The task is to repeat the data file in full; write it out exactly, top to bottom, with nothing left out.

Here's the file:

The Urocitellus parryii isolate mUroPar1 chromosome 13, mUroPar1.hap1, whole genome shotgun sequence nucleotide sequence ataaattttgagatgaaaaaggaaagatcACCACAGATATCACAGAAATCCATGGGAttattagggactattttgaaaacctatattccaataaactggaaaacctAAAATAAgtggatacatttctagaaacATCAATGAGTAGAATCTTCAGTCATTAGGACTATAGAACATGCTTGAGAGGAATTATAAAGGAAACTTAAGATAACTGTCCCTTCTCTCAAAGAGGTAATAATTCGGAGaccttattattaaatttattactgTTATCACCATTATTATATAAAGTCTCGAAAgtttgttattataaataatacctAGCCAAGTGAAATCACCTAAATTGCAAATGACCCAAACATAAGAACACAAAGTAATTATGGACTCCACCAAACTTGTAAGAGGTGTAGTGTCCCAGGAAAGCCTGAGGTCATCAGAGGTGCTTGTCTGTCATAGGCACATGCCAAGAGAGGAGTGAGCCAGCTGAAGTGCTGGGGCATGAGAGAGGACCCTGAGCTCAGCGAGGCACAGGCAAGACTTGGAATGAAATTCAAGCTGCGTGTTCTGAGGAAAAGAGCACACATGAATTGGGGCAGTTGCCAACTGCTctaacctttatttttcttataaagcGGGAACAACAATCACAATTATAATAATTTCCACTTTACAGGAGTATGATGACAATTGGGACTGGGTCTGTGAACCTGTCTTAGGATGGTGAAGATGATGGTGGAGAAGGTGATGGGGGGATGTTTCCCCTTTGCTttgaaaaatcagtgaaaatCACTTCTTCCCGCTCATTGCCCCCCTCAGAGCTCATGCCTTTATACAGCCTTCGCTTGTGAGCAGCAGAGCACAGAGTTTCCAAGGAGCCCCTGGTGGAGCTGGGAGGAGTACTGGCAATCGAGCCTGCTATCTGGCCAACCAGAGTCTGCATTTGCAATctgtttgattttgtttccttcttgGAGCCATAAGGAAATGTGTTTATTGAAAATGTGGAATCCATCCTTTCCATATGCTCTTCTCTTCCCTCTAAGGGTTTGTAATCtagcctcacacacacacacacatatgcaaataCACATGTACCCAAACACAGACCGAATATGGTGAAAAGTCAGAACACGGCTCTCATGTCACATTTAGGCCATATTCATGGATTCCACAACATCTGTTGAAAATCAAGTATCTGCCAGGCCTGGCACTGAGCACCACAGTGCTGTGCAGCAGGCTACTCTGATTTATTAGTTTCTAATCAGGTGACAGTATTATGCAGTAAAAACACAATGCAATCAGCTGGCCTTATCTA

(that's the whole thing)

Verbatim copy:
The Urocitellus parryii isolate mUroPar1 chromosome 13, mUroPar1.hap1, whole genome shotgun sequence nucleotide sequence ataaattttgagatgaaaaaggaaagatcACCACAGATATCACAGAAATCCATGGGAttattagggactattttgaaaacctatattccaataaactggaaaacctAAAATAAgtggatacatttctagaaacATCAATGAGTAGAATCTTCAGTCATTAGGACTATAGAACATGCTTGAGAGGAATTATAAAGGAAACTTAAGATAACTGTCCCTTCTCTCAAAGAGGTAATAATTCGGAGaccttattattaaatttattactgTTATCACCATTATTATATAAAGTCTCGAAAgtttgttattataaataatacctAGCCAAGTGAAATCACCTAAATTGCAAATGACCCAAACATAAGAACACAAAGTAATTATGGACTCCACCAAACTTGTAAGAGGTGTAGTGTCCCAGGAAAGCCTGAGGTCATCAGAGGTGCTTGTCTGTCATAGGCACATGCCAAGAGAGGAGTGAGCCAGCTGAAGTGCTGGGGCATGAGAGAGGACCCTGAGCTCAGCGAGGCACAGGCAAGACTTGGAATGAAATTCAAGCTGCGTGTTCTGAGGAAAAGAGCACACATGAATTGGGGCAGTTGCCAACTGCTctaacctttatttttcttataaagcGGGAACAACAATCACAATTATAATAATTTCCACTTTACAGGAGTATGATGACAATTGGGACTGGGTCTGTGAACCTGTCTTAGGATGGTGAAGATGATGGTGGAGAAGGTGATGGGGGGATGTTTCCCCTTTGCTttgaaaaatcagtgaaaatCACTTCTTCCCGCTCATTGCCCCCCTCAGAGCTCATGCCTTTATACAGCCTTCGCTTGTGAGCAGCAGAGCACAGAGTTTCCAAGGAGCCCCTGGTGGAGCTGGGAGGAGTACTGGCAATCGAGCCTGCTATCTGGCCAACCAGAGTCTGCATTTGCAATctgtttgattttgtttccttcttgGAGCCATAAGGAAATGTGTTTATTGAAAATGTGGAATCCATCCTTTCCATATGCTCTTCTCTTCCCTCTAAGGGTTTGTAATCtagcctcacacacacacacacatatgcaaataCACATGTACCCAAACACAGACCGAATATGGTGAAAAGTCAGAACACGGCTCTCATGTCACATTTAGGCCATATTCATGGATTCCACAACATCTGTTGAAAATCAAGTATCTGCCAGGCCTGGCACTGAGCACCACAGTGCTGTGCAGCAGGCTACTCTGATTTATTAGTTTCTAATCAGGTGACAGTATTATGCAGTAAAAACACAATGCAATCAGCTGGCCTTATCTA